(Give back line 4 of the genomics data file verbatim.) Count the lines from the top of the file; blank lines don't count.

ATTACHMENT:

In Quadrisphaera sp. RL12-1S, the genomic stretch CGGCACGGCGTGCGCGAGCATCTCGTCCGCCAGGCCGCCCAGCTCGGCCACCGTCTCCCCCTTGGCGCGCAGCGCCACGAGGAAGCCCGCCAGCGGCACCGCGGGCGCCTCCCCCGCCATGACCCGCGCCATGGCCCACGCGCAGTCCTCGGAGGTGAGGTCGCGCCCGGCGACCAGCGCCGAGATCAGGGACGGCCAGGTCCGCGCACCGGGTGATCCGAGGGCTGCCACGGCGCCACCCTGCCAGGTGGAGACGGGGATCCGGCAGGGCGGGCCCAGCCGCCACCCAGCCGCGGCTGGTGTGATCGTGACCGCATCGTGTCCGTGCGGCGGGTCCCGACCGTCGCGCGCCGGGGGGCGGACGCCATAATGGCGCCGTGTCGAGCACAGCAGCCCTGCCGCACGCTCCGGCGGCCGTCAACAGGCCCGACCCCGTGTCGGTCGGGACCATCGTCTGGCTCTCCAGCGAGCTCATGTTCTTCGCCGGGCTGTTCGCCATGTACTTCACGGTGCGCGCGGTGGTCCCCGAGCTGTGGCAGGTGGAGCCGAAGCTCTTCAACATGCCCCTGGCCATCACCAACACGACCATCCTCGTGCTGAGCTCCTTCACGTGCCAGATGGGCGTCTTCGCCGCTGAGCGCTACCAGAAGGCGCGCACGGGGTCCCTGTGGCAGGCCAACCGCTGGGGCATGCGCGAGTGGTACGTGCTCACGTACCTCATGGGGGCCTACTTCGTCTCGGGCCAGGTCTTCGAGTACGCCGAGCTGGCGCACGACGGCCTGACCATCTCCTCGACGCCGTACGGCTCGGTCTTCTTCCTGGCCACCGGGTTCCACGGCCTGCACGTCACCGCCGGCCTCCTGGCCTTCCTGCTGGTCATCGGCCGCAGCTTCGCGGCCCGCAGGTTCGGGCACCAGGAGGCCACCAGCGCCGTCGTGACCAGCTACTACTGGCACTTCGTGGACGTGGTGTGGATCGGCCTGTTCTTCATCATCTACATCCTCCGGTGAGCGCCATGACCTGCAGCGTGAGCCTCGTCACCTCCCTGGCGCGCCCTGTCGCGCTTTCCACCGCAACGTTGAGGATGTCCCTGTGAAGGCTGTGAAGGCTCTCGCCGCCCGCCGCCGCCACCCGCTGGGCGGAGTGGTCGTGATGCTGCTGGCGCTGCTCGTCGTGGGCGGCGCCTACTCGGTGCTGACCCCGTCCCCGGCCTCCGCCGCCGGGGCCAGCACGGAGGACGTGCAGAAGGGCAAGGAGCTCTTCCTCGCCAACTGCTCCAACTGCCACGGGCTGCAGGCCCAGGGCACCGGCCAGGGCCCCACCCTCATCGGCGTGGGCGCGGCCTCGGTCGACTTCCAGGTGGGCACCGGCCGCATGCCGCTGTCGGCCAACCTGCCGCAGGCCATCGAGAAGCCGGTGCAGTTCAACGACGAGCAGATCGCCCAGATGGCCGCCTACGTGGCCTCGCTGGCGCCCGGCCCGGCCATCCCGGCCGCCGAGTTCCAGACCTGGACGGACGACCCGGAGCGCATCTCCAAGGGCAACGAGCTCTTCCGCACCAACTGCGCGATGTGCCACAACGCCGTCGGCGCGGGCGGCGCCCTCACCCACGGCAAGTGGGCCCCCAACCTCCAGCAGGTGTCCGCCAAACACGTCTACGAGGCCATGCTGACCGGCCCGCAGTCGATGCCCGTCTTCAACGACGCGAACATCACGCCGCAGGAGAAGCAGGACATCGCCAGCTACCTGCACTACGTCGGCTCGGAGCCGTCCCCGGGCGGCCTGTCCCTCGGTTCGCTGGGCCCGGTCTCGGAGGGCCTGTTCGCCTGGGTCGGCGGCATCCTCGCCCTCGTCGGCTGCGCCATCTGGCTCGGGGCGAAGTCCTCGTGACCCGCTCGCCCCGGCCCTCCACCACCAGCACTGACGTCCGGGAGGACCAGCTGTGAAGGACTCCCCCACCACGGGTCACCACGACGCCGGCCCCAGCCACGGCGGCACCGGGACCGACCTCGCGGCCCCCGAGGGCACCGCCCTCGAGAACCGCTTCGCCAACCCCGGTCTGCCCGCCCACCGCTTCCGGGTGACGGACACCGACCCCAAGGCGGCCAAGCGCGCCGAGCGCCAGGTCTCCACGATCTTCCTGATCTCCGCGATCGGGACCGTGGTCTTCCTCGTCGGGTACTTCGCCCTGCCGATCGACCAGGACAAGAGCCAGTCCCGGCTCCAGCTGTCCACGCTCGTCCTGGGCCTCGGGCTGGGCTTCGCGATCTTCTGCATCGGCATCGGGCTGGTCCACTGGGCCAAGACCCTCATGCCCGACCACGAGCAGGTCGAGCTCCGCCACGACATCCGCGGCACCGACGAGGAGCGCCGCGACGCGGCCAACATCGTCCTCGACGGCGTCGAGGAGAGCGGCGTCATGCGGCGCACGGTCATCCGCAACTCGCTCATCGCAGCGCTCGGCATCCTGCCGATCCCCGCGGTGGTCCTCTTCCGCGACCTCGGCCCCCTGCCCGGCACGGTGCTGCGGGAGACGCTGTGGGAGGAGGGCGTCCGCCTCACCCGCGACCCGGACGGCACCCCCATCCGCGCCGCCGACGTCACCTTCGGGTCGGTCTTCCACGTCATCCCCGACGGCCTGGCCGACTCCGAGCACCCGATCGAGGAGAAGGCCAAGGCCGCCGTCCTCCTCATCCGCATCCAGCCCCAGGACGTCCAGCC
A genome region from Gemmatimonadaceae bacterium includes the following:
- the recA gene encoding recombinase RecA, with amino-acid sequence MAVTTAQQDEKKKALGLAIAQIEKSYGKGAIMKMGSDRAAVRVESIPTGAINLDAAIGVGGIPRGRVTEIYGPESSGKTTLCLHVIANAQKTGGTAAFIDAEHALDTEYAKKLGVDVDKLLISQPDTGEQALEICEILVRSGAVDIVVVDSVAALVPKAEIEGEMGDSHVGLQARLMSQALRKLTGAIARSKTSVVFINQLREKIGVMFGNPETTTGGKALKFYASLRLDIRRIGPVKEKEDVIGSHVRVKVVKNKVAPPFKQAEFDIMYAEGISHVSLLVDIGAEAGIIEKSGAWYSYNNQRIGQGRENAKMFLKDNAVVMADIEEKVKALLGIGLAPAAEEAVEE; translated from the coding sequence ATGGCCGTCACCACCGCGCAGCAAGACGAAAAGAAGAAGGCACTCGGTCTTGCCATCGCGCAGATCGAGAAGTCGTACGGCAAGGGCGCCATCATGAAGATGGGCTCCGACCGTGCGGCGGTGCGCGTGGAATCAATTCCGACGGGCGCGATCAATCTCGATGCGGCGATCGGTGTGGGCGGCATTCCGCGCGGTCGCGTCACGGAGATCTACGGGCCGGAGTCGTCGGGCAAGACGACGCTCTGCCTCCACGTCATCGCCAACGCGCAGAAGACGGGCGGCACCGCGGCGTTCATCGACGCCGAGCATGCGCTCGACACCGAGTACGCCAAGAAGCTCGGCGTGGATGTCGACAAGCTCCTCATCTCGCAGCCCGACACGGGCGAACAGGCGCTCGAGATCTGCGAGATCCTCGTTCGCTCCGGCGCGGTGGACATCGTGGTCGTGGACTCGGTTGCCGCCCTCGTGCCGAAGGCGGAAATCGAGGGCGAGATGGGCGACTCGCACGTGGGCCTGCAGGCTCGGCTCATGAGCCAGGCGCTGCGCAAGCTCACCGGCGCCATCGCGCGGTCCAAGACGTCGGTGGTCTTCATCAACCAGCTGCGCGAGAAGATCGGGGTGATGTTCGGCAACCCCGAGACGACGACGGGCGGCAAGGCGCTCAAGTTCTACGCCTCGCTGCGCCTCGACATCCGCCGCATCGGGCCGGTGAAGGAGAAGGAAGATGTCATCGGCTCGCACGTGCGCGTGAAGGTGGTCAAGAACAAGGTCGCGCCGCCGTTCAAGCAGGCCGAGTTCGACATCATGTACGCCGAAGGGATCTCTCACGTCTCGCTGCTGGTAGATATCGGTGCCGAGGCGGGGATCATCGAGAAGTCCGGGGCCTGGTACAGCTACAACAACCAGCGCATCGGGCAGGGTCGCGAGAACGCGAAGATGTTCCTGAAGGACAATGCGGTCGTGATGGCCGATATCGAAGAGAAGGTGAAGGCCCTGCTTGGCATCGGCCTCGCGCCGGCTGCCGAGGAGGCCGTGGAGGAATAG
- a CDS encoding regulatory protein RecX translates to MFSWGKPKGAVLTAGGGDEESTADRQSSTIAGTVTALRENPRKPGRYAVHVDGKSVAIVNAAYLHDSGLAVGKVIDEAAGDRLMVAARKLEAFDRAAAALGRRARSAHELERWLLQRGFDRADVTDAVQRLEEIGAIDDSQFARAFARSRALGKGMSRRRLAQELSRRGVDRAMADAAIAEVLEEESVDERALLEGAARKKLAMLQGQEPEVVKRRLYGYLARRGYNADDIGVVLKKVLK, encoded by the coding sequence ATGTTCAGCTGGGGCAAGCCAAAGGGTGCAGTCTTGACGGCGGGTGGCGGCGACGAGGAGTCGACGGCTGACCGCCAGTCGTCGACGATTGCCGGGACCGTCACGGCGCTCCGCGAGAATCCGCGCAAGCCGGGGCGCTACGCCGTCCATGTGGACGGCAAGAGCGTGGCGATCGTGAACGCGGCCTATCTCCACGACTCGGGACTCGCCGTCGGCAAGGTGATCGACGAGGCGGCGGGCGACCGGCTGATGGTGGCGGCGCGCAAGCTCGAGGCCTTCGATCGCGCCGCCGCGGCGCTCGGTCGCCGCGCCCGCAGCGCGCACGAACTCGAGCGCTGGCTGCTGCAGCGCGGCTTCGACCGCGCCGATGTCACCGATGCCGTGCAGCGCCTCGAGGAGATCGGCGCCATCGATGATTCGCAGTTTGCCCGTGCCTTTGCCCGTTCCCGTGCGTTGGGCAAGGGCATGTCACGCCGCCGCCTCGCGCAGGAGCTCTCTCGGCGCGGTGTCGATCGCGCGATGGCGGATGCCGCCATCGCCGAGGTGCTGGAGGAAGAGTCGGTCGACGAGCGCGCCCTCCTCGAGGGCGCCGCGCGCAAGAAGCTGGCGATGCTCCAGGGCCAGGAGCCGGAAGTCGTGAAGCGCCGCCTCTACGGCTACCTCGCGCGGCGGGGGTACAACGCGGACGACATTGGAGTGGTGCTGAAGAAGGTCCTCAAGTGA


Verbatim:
- a CDS encoding regulatory protein RecX translates to MFSWGKPKGAVLTAGGGDEESTADRQSSTIAGTVTALRENPRKPGRYAVHVDGKSVAIVNAAYLHDSGLAVGKVIDEAAGDRLMVAARKLEAFDRAAAALGRRARSAHELERWLLQRGFDRADVTDAVQRLEEIGAIDDSQFARAFARSRALGKGMSRRRLAQELSRRGVDRAMADAAIAEVLEEESVDERALLEGAARKKLAMLQGQEPEVVKRRLYGYLARRGYNADDIGVVLKKVLK, encoded by the coding sequence ATGTTCAGCTGGGGCAAGCCAAAGGGTGCAGTCTTGACGGCGGGTGGCGGCGACGAGGAGTCGACGGCTGACCGCCAGTCGTCGACGATTGCCGGGACCGTCACGGCGCTCCGCGAGAATCCGCGCAAGCCGGGGCGCTACGCCGTCCATGTGGACGGCAAGAGCGTGGCGATCGTGAACGCGGCCTATCTCCACGACTCGGGACTCGCCGTCGGCAAGGTGATCGACGAGGCGGCGGGCGACCGGCTGATGGTGGCGGCGCGCAAGCTCGAGGCCTTCGATCGCGCCGCCGCGGCGCTCGGTCGCCGCGCCCGCAGCGCGCACGAACTCGAGCGCTGGCTGCTGCAGCGCGGCTTCGACCGCGCCGATGTCACCGATGCCGTGCAGCGCCTCGAGGAGATCGGCGCCATCGATGATTCGCAGTTTGCCCGTGCCTTTGCCCGTTCCCGTGCGTTGGGCAAGGGCATGTCACGCCGCCGCCTCGCGCAGGAGCTCTCTCGGCGCGGTGTCGATCGCGCGATGGCGGATGCCGCCATCGCCGAGGTGCTGGAGGAAGAGTCGGTCGACGAGCGCGCCCTCCTCGAGGGCGCCGCGCGCAAGAAGCTGGCGATGCTCCAGGGCCAGGAGCCGGAAGTCGTGAAGCGCCGCCTCTACGGCTACCTCGCGCGGCGGGGGTACAACGCGGACGACATTGGAGTGGTGCTGAAGAAGGTCCTCAAGTGA